More Kasha Love

February 14th, 2015 § 2 comments

Kasha (also known as buckwheat groats) is one of HG’s favorite foods. HG is always puzzled why it’s so seldom on restaurant menus (except for the rapidly diminishing number of Jewish “dairy” restaurants) and is so rarely used in home cooking. Simple to make. The kasha grains are mixed with beaten egg and sautéed until dried. A few cups of chicken broth are added to the saucepan and the mix is cooked until the grains become soft (Warning: Never overcook into a mush). HG likes kasha topped with fried onions and mushrooms (accompanied by a bowl of sour cream and plenty of ground pepper and sea salt flakes). Great topped with fried chicken livers and onions. Kasha Varnishkes used to be a staple in traditional Jewish eateries. In these kosher (non dairy) restaurants the mix of kasha and butterfly (farfalle) pasta would get an exhilarating hit of crisp fried onions and a big dollop of chicken fat. A young HG would accompany this treat with plenty of cold vodka and beer at Moe Dubiner’s eponymous non-kosher restaurant (long closed) on New York’s Stanton Street. It was a big favorite of the Jewish gangsters and gamblers who came to the restaurant for a late night snack. Kasha is versatile. Great in a big bowl of steaming chicken broth. Excellent as a filling in traditional blintzes (an egg crepe topped with kasha, rolled and then fried gently) or knishes (a flaky stuffed pastry). Best of all as an accompaniment to slow roasted beef brisket. Obligatory is lots and lots of savory gravy.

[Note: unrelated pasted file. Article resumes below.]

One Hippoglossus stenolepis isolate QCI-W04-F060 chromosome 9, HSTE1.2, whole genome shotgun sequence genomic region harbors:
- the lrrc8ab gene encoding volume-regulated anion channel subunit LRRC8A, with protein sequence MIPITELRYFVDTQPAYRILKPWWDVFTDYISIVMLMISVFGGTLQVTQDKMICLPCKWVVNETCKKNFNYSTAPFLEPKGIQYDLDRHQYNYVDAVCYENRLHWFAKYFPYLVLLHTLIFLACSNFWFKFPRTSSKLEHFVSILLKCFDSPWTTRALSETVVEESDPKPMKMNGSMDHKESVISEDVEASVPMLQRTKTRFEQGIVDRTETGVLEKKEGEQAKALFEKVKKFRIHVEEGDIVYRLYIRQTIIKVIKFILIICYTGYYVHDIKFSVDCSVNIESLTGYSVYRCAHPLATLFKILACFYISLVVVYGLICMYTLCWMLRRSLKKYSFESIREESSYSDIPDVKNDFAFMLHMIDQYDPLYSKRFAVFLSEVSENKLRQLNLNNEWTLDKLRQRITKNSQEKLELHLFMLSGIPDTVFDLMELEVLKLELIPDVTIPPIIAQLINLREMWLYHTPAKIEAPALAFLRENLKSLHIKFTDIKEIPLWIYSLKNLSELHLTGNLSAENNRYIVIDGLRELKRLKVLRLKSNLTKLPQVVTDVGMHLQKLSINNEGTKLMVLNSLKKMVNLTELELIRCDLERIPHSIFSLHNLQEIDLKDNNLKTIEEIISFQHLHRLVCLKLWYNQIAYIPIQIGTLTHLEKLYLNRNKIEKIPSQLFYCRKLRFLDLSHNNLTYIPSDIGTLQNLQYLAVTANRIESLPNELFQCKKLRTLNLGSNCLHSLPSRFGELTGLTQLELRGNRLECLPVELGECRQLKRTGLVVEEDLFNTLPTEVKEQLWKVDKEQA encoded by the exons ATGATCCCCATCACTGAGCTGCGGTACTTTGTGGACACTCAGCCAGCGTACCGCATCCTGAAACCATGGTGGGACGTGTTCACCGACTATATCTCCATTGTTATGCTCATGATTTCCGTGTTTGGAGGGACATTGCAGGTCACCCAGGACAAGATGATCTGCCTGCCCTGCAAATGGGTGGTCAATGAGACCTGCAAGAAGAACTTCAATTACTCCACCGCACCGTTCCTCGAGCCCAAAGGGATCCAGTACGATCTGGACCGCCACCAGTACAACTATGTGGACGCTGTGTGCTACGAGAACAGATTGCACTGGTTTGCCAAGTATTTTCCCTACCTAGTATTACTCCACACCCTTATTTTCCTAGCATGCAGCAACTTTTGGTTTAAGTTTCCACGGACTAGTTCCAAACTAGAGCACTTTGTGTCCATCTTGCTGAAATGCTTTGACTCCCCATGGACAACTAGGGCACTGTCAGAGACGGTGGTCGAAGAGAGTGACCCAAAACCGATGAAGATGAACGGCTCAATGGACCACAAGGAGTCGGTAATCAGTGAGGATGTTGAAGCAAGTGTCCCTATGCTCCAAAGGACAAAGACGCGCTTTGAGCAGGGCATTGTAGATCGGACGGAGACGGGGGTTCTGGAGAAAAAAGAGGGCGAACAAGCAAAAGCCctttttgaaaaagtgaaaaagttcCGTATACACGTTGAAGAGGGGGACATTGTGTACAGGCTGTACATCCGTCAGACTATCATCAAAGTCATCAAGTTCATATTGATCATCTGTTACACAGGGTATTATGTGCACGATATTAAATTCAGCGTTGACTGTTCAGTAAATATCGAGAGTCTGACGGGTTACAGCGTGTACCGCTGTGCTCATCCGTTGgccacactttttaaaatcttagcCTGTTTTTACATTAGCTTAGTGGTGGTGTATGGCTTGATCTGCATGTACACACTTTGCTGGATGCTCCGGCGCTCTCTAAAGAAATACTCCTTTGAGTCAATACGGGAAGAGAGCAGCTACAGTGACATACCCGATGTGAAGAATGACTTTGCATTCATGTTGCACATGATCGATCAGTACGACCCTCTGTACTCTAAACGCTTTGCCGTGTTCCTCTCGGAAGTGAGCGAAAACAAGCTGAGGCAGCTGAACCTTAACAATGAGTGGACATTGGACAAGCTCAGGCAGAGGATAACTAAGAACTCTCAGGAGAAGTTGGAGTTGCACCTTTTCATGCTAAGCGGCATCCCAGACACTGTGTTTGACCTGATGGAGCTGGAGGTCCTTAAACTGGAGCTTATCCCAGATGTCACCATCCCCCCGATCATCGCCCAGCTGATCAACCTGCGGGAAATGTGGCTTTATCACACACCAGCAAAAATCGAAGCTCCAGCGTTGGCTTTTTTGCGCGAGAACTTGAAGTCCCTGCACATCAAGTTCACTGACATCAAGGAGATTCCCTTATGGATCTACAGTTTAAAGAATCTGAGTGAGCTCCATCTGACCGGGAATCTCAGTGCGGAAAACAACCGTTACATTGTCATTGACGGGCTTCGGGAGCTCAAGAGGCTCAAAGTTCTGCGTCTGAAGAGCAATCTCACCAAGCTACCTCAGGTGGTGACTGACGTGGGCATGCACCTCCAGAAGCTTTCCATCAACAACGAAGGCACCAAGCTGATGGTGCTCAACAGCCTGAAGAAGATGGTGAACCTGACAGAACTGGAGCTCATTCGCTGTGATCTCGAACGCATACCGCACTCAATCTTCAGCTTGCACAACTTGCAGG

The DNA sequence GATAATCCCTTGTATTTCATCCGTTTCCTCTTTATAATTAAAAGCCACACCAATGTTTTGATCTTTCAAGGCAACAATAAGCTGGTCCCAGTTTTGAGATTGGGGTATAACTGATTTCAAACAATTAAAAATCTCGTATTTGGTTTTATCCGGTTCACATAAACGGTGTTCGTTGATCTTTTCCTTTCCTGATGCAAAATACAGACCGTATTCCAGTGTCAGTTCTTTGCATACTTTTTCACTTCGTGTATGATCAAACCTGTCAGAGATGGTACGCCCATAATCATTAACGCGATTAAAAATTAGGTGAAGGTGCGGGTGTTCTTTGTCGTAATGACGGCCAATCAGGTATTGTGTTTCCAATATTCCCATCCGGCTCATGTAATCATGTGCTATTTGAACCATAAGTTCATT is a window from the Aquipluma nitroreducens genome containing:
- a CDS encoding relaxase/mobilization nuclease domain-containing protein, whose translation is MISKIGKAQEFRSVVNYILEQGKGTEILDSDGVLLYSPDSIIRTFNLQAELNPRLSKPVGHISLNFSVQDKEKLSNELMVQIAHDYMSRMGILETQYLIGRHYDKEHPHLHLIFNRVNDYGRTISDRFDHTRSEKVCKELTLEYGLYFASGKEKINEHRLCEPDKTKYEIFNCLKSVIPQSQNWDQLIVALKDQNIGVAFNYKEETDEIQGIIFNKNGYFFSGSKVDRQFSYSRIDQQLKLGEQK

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§ 2 Responses to More Kasha Love"

  • Bonni Brown says:

    I accidently came upon your site tonight. I grew up in Brooklyn & lived on the Upper West Side from 1968-1977 at 85th/WEA then 85th/Riverside Dr. Looks like we frequented the same places, bought food in the same spots & probably walked past the same muttering people sitting on the Broadway “island” benches.

    Here in Florida for the past 3 years I’ve been recreating those wonderful items we used to buy at the old Jewish bakeries. I recently hooked a 2 year old child on “pletzels”, her mother thought she kept asking for “pretzels”…it would make my father smile!

    I’m enjoying your memories and writing style. Thanks for sharing.

    • Gerry says:

      Bonni Brown: Thank you for your gracious note. Are you baking “pletzels”? Wish I could taste them. They edge out bialys as my favorite old time Jewish breadstuff. I am sure the Hebrews of biblical time shouted: “Forget manna. Shower us with pletzels.”

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